High Street was nominated and won in 1999. The only roadway ever nominated. It was a very, very big deal. (Fenway Park made it to the top ten that year too, and it’s still standing, thank you very much.)

People bellyache about the Federal Street Overlay, but in 2001 the two historic houses, the William Barlett House and the William Johnson House in the Federal Street Overlay District made it to the top ten. Not only are they still standing, but they both have been lovingly restored, with deed restrictions no less.

(If we can’t have a large Local Historic Districts anytime in my lifetime, maybe people with historic properties could think about deed restrictions for the benefit of the future generations of Newburyport, Massachusetts.)

The “Common Pasture” made it to the top ten in 2004, and the Common Pasture has had many successes. So all of you out there in web land who are sick of acquiring Open Space, don’t forget that one.

From what I can make out, deed restrictions are being placed on the Wheelwright dwelling itself, but nothing that I’ve heard protects the historic Wheelwright gardens.

So what’s with the gardens anyway? Who cares? Parking lots are practical. And how much work would it take to keep that thing up anyway. And who even gets to see it, good grief.

You can hear the rational. Yes?

But historic gardens, like open space or any other historic resource in Newburyport, MA, add to the intrinsic value of the place that we all live or love to visit. To pave over this little piece of paradise would be an incredible travesty and the garden is something that could never, ever be replaced.

So the Endangered Resource List is an incredibly powerful tool. And just because a garden has never been listed before, doesn’t mean that Preservation Massachusetts wouldn’t think it wasn’t just a dandy idea. It wouldn’t be the first time that they thought “outside the box.”

Mary Eaton

Frank Thurlo, Painting of the Chain Bridge


Frank Thurlo,1828-1913, watercolor of Newburyport's Chain Bridge

Every now and again the Newburyport Blog goes on a fun hunt.  In 2007 I went on a hunt for all the stuff I could find about Newburyport’s historic gardens.  And in 2012 it looks like I’m going on a hunt for Newburyport historic paintings.  How fun.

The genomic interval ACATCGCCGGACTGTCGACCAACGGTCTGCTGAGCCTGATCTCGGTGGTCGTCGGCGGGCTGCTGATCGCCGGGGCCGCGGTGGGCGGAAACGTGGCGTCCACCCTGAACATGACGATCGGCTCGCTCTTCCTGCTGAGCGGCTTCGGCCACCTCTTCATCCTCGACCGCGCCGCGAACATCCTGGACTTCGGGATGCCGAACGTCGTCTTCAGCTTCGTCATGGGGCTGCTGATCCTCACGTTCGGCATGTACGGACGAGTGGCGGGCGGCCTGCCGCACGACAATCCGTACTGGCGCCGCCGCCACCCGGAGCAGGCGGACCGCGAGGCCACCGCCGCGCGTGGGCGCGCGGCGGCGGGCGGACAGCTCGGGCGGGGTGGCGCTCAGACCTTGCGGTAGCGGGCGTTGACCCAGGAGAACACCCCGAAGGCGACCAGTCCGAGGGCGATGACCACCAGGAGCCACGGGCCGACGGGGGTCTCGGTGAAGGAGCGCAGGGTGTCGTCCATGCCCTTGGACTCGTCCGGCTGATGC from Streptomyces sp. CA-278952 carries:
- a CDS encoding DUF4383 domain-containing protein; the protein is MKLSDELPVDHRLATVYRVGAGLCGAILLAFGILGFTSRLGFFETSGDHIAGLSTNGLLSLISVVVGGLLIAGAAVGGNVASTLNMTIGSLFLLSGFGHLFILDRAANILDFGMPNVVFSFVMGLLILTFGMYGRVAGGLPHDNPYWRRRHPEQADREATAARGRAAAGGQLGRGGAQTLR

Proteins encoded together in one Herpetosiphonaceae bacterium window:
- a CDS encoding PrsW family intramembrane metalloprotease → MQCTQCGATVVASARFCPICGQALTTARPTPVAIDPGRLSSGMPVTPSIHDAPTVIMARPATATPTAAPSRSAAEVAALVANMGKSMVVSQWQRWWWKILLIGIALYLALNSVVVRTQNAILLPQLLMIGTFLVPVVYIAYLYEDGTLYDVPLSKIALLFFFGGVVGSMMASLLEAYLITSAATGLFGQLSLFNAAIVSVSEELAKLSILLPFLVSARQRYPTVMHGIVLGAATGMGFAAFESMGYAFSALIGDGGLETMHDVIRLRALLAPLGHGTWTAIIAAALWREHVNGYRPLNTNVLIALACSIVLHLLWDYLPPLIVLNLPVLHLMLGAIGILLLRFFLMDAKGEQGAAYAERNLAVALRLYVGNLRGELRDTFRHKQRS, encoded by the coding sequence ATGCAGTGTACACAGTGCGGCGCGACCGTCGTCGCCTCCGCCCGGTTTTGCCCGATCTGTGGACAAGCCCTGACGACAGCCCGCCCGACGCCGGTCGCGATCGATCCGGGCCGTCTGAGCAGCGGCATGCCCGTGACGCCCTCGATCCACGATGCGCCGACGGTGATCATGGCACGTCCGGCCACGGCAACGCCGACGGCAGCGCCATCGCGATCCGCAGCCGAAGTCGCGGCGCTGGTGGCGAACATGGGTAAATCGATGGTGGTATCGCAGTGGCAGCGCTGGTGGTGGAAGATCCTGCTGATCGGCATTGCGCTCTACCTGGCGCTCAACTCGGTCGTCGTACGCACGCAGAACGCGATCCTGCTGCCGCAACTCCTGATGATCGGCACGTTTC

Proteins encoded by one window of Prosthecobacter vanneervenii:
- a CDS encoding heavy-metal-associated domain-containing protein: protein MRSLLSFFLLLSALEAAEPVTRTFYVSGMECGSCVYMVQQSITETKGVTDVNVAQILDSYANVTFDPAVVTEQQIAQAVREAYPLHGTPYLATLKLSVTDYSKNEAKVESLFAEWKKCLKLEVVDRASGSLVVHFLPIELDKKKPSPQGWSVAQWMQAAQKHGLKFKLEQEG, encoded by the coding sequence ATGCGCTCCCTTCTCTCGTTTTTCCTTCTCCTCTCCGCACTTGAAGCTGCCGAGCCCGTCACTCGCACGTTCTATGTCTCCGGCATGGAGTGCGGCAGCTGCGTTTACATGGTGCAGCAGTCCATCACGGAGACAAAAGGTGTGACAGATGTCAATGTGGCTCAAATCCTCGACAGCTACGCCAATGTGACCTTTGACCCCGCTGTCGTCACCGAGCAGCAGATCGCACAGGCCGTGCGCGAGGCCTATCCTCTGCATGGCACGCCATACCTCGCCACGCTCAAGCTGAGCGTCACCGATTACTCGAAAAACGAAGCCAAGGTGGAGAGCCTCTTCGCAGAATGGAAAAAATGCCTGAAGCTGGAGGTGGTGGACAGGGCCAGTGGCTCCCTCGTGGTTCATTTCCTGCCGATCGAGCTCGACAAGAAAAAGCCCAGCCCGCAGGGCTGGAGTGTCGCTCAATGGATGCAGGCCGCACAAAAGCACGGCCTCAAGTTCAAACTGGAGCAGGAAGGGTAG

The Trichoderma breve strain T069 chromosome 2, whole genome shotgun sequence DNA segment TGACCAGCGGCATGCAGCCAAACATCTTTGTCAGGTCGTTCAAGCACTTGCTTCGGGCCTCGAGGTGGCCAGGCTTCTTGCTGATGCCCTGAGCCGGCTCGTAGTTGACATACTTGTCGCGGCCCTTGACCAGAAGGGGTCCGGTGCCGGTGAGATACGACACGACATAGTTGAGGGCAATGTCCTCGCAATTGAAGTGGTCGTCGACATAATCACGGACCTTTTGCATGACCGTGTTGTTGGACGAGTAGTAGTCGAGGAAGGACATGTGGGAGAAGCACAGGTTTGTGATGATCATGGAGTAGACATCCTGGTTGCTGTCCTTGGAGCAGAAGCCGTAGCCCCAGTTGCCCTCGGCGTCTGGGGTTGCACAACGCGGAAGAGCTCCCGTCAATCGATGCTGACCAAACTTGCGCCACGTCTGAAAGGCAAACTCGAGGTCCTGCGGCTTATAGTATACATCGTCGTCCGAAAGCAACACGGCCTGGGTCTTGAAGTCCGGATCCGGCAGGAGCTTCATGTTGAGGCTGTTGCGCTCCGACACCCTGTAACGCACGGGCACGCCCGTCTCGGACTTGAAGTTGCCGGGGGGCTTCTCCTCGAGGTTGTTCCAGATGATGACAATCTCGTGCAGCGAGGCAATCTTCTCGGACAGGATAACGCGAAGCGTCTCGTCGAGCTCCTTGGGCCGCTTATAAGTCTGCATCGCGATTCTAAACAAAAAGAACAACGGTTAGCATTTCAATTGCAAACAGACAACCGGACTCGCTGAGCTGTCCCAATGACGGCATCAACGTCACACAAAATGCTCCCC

And in my hunt, I found another painting by Frank Thurlo, a watercolor of Newburyport’s Chain Bridge.  And you can see the same boat that Frank Thurlo had in the previous painting (see previous post), as well as the birds.

And Frank Thurlo was what we would call a true “native.” Frank Thurlo was a descendant of Richard Thurlo, a native of England, who held land in Rowley, MA in 1634 and moved to Newbury in 1651.  He was the son of Moody and Ann (Little-there’s that old name again) Thurlo, and went to the Brown High School in Newburyport.

Frank Thurlo lived from 1828-1913, and lived and died in Newburyport, MA . And all the images of his paintings are in the public domain.

Newburyport, Development, Back of High Street

The Newburyport Daily News on Monday October 9, 2006 ran a cartoon by Gary Robertson (no, not our City Councilor Gary Roberts) on what is being proposed for the back of the Wheelwright property by Todd Smith and Peter Nordblom of Willis Lane LLC, or what is now being referred to by the developers as “Brown Street.”

The cartoon has a bunch of construction folks with chainsaws hacking down trees to make way for the development by Willis Lane LLC. There is a sign that says:

to this Historic Property…
Wheelwright Estates
FIVE –count’em – 5 Luxury Homes
Priced from…must you ask?”

And then there is a gentleman standing inside the Oak Hill Cemetery gateway saying:

“Hey! Are you the same guys that tried to build a strip Mall right next to Gettysburg?”

Gotta love it!

I have traced/drawn from the Newburyport GIS map part of the back of High Street, from State Street to Lime Street or what is know as the “Ridge” the land behind the stately High Street mansions. The tracing/drawing is pretty crude, but I hope it will give folks an idea of just how much land is back there.


The area in red is the Wheelwright Property that is being developed by Willis Lane LLC. Two little dark blobs near High Street are where the Wheelwright House, the historic gardens and the Carriage House would be. (The Wheelwright House is very large, so that gives some idea of how huge the property actually is)